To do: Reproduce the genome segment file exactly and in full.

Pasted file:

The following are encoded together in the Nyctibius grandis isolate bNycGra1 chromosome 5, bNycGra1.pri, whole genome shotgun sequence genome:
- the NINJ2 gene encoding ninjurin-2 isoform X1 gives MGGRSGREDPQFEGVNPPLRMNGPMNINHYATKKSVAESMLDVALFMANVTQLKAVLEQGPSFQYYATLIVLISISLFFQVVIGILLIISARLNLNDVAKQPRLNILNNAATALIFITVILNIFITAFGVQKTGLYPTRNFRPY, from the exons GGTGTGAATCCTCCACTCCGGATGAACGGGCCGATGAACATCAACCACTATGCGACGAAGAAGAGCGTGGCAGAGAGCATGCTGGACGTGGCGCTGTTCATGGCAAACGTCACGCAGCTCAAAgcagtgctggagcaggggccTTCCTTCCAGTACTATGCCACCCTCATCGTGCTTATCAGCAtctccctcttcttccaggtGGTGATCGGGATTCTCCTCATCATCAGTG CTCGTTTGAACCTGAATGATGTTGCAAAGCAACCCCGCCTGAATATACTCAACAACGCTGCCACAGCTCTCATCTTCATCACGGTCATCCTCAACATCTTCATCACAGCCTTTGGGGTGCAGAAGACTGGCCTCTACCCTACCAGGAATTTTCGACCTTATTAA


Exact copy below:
The following are encoded together in the Nyctibius grandis isolate bNycGra1 chromosome 5, bNycGra1.pri, whole genome shotgun sequence genome:
- the NINJ2 gene encoding ninjurin-2 isoform X1 gives MGGRSGREDPQFEGVNPPLRMNGPMNINHYATKKSVAESMLDVALFMANVTQLKAVLEQGPSFQYYATLIVLISISLFFQVVIGILLIISARLNLNDVAKQPRLNILNNAATALIFITVILNIFITAFGVQKTGLYPTRNFRPY, from the exons GGTGTGAATCCTCCACTCCGGATGAACGGGCCGATGAACATCAACCACTATGCGACGAAGAAGAGCGTGGCAGAGAGCATGCTGGACGTGGCGCTGTTCATGGCAAACGTCACGCAGCTCAAAgcagtgctggagcaggggccTTCCTTCCAGTACTATGCCACCCTCATCGTGCTTATCAGCAtctccctcttcttccaggtGGTGATCGGGATTCTCCTCATCATCAGTG CTCGTTTGAACCTGAATGATGTTGCAAAGCAACCCCGCCTGAATATACTCAACAACGCTGCCACAGCTCTCATCTTCATCACGGTCATCCTCAACATCTTCATCACAGCCTTTGGGGTGCAGAAGACTGGCCTCTACCCTACCAGGAATTTTCGACCTTATTAA